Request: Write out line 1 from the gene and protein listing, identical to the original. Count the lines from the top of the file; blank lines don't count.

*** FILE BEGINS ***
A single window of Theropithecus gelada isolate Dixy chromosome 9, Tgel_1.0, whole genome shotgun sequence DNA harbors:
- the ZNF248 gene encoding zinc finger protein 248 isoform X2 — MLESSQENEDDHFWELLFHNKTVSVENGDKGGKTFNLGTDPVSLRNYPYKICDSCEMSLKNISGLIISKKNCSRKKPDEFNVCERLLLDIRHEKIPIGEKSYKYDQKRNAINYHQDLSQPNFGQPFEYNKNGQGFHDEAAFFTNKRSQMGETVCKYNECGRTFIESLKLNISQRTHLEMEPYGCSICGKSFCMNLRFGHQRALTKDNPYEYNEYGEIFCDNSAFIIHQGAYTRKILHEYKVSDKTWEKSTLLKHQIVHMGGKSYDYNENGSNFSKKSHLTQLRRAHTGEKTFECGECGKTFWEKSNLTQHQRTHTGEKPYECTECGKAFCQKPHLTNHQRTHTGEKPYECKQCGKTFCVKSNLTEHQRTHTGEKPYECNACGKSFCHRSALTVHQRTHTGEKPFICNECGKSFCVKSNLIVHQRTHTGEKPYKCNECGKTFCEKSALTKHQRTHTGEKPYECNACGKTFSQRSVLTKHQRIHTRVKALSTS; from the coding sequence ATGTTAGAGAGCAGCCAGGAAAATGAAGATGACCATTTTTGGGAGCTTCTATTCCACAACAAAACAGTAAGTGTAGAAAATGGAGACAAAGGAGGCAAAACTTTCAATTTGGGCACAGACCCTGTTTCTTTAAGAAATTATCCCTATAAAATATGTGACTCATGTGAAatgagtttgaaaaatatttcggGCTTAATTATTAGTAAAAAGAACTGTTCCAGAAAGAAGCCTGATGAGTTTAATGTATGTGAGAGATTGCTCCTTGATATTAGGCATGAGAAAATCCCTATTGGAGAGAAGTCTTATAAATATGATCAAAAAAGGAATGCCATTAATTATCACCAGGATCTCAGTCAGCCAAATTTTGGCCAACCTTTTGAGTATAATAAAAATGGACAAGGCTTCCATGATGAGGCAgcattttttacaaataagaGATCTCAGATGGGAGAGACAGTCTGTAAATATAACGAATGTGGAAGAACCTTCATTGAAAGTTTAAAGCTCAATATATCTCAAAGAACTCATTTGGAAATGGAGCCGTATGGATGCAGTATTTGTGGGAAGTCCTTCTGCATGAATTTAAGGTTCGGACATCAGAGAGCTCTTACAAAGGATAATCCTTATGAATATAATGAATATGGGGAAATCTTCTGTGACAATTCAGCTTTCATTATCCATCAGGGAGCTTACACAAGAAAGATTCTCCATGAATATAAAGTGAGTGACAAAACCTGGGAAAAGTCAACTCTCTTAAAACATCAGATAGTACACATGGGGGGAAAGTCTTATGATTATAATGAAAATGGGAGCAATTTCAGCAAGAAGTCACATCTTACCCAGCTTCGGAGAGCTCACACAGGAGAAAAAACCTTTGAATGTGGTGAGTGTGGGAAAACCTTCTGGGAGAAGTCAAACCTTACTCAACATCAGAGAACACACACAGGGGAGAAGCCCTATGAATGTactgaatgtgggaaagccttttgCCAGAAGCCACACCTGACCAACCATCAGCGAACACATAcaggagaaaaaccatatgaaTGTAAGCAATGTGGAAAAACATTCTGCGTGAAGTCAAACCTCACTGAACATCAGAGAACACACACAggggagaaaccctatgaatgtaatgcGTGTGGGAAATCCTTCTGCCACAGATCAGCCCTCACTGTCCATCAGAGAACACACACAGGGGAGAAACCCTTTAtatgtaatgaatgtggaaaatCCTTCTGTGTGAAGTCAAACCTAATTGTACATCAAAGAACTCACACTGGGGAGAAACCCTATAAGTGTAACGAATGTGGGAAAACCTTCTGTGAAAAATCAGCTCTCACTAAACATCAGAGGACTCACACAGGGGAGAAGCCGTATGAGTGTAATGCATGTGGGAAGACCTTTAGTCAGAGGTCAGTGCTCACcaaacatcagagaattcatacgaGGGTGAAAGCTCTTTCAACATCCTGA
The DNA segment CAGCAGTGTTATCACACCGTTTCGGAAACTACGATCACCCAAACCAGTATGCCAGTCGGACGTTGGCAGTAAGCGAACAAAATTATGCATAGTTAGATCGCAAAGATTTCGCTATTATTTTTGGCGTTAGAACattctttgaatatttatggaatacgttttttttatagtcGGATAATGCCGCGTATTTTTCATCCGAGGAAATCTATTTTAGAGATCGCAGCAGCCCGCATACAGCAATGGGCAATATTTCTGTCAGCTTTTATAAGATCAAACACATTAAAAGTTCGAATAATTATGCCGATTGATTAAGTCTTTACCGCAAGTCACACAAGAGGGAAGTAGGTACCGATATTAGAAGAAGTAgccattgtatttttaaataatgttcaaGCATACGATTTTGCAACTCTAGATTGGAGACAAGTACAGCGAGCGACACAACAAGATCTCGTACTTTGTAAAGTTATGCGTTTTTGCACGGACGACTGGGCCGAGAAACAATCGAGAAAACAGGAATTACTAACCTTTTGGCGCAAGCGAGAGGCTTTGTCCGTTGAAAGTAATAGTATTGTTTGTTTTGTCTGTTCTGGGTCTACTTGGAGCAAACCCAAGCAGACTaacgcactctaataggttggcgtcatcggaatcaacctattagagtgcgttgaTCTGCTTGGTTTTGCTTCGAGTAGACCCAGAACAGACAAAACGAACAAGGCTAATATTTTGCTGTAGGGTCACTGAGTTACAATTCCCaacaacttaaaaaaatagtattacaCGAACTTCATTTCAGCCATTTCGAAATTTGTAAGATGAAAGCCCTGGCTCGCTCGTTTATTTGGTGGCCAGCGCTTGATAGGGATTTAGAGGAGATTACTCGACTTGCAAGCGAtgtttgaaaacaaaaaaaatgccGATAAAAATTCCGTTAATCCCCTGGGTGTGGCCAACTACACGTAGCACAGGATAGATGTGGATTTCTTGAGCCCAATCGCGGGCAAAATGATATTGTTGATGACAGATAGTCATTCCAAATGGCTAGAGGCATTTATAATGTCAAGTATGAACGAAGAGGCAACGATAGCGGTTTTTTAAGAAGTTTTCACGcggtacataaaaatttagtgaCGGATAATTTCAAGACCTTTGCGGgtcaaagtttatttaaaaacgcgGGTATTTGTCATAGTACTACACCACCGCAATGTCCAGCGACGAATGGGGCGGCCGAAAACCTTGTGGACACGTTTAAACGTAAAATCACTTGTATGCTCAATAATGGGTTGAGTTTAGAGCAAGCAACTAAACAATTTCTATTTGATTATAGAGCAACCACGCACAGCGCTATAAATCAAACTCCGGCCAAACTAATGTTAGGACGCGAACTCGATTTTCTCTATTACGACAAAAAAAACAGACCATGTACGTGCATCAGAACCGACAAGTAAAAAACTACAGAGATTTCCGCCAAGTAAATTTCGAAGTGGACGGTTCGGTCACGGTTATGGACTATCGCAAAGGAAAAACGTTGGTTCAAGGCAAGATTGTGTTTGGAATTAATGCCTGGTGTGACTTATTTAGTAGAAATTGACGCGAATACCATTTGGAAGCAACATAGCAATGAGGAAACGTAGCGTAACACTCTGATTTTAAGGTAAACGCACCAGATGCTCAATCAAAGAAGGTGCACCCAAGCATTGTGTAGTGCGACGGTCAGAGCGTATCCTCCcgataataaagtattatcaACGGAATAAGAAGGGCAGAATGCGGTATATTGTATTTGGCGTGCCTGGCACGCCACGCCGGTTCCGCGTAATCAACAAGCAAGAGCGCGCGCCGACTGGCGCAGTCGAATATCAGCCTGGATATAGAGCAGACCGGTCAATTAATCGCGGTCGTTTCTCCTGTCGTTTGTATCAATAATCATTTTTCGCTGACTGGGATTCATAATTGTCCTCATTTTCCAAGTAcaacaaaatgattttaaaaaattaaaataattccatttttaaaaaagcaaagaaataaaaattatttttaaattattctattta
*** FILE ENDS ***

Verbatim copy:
A single window of Theropithecus gelada isolate Dixy chromosome 9, Tgel_1.0, whole genome shotgun sequence DNA harbors: